The WHYs and HOWs of Building Consensus in Your Scrum Team
As Scrum Master, your task is to lead a Team towards a common goal, assign and monitor the completion of tasks, facilitate progress, run the daily scrum, set milestones and ensure timely delivery. Not an easy task, even with Team members who fully agree on everything. Let alone if they don’t…
In this article, we give you a few tips on building consensus in your Scrum Team. But why even bother, when you could just tell everyone what and how to do? After all, you are their true leader, right? Well, let’s dive in then.
Why is Building Consensus In Your Scrum Team Is So Important Anyway?
On the surface, consensus among scrum team members might seem negligible, as technically speaking one does not need to agree with or like what they’re doing, in order for it to be done. Yet reaching consensus has some benefits you may not be aware of.
First, it helps strengthen and maintain inner cohesion. If Team members are not on the same page, they’re likely to start forming groups that will eventually lead to the disruption of integrity.
Besides that, building consensus in your Scrum Team requires discussions, through which hidden flaws in ideas might surface easier. If all teammates were given the opportunity to evaluate proposals, the final outcome might be a more viable solution.
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So, here are a few quick tips on how to build consensus in among your Scrum Team members:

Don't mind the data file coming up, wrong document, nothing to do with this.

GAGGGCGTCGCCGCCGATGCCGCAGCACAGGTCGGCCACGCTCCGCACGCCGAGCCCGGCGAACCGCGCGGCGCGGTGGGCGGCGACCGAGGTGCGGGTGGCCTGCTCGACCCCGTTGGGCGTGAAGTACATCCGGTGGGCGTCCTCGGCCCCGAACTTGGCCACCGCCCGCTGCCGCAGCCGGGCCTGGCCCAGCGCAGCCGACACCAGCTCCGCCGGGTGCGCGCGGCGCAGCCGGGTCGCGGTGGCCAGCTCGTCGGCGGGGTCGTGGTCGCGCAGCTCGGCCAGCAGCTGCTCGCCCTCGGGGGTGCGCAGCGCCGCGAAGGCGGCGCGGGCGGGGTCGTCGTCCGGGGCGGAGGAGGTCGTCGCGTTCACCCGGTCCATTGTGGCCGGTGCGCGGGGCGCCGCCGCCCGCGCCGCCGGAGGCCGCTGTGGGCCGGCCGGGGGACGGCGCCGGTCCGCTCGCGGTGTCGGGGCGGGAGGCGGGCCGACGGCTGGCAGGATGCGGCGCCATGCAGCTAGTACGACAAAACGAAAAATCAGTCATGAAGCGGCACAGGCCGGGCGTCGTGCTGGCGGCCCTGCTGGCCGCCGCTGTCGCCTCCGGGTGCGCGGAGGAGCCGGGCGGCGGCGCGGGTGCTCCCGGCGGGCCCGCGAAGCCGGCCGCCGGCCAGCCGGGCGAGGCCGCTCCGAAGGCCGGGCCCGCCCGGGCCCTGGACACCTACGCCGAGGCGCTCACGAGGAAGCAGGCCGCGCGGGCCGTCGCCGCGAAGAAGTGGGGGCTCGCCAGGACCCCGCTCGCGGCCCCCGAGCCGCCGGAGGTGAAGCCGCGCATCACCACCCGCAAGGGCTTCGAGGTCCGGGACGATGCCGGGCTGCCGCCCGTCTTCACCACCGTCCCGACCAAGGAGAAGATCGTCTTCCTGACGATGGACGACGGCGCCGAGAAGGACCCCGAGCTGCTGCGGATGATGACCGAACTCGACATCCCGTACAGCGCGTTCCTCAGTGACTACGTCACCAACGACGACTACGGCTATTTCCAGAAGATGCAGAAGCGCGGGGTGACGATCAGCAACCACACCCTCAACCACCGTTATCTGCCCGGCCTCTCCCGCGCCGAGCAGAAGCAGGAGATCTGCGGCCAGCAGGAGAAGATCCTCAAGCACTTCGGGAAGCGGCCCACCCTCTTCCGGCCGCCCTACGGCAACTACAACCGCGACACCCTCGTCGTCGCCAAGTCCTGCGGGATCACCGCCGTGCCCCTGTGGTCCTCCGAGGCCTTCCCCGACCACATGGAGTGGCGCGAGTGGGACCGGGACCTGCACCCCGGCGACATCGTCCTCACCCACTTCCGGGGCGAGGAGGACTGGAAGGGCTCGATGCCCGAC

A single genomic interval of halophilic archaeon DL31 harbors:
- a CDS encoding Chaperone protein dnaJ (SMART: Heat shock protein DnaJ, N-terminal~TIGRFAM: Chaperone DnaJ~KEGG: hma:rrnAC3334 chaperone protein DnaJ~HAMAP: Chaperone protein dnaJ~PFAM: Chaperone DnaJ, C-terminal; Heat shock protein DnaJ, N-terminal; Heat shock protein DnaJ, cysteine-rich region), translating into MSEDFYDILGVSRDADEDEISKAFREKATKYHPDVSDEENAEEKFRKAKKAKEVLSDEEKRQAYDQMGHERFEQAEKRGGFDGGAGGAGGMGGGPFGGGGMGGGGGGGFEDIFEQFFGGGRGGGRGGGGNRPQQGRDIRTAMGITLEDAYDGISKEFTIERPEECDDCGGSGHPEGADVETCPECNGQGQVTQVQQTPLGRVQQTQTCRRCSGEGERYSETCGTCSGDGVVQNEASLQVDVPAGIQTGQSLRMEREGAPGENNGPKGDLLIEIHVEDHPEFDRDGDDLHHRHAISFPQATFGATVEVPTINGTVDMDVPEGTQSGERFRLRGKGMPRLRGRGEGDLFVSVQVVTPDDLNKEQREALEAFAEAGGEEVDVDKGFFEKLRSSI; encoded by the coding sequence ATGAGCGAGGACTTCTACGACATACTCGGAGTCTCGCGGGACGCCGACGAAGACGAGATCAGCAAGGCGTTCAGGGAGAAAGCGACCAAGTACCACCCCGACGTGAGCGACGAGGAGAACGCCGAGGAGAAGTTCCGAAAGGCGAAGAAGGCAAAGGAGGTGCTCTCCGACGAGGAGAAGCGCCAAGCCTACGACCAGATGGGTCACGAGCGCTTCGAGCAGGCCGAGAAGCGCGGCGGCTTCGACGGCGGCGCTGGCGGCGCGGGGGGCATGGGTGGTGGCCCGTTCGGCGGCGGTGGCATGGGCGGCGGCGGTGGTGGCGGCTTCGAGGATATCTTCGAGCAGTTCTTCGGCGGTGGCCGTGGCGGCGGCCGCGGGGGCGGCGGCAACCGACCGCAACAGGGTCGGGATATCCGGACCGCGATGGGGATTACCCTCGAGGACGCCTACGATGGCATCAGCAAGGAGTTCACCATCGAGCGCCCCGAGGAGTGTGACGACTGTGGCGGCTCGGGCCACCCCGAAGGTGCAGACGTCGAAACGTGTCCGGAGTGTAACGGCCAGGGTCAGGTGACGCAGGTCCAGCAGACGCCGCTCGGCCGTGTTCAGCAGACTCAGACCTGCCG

- Improving consensus is best done through open discussion; therefore, being a scrum guide, you need to hold one. This allows each member to voice their concerns in a transparent manner, helping to minimize the chance of groups being formed.
- Before discussing the issue, you might want to do a quick poll to see if there is any disagreement regarding the path forward. Who knows, there might not be any.
- If there is disagreement, however, spare no effort to identify the root cause. In everyday life, a great portion of arguing happens because parties are talking past each other and taking things personal. We’re all humans, so these unfortunate practices infest our work as well, and as Scrum Master, part of your job is handling that effectively.
- During the discussion, try to implement timeboxing to save yourselves from being stuck on non-essential matters.
- Listen to clash of views, and if possible, incorporate them into the final decision. Think of it as political parties giving concessions to opposing parties in order to get their vote.
- Be clear about the issues that need to be decided on. Transparency and honesty are values with immense long-term benefits, so don’t sacrifice them for a quick victory. Need further convincing? Well, according to an Employee Engagement Survey conducted by TINYpulse, employee happiness is closely linked to transparency. So, always be upfront and tell the Team the good, the bad and the ugly as well, so that everyone knows what needs to be solved.
Building consensus in your Scrum Team can be a real challenge sometimes, but as a true leader you cannot afford to neglect it. Differences among teammates should not be looked at as something inherently negative. Dissent can be leveraged and turned into an instrument that is not only useful for uncovering flaws during negotiation but is also great for monitoring task completion by providing a constant flow of constructive criticism.